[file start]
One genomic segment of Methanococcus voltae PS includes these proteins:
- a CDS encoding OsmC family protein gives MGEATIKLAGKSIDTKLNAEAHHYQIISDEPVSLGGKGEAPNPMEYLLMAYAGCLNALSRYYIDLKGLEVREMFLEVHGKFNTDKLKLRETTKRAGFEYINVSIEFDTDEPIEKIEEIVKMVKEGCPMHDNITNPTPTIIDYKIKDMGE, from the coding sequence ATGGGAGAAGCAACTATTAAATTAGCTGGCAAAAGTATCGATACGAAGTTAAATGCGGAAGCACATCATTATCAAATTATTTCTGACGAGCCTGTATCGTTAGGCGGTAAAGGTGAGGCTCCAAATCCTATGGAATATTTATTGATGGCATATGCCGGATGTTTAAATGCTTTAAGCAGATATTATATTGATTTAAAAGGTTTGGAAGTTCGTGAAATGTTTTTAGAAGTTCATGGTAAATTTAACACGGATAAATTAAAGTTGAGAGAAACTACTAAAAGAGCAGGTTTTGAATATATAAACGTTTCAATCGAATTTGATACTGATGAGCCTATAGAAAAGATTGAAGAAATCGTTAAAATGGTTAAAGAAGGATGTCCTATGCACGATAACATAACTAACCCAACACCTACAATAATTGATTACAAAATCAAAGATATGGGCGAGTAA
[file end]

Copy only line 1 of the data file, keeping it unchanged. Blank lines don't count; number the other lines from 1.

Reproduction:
One genomic segment of Methanococcus voltae PS includes these proteins: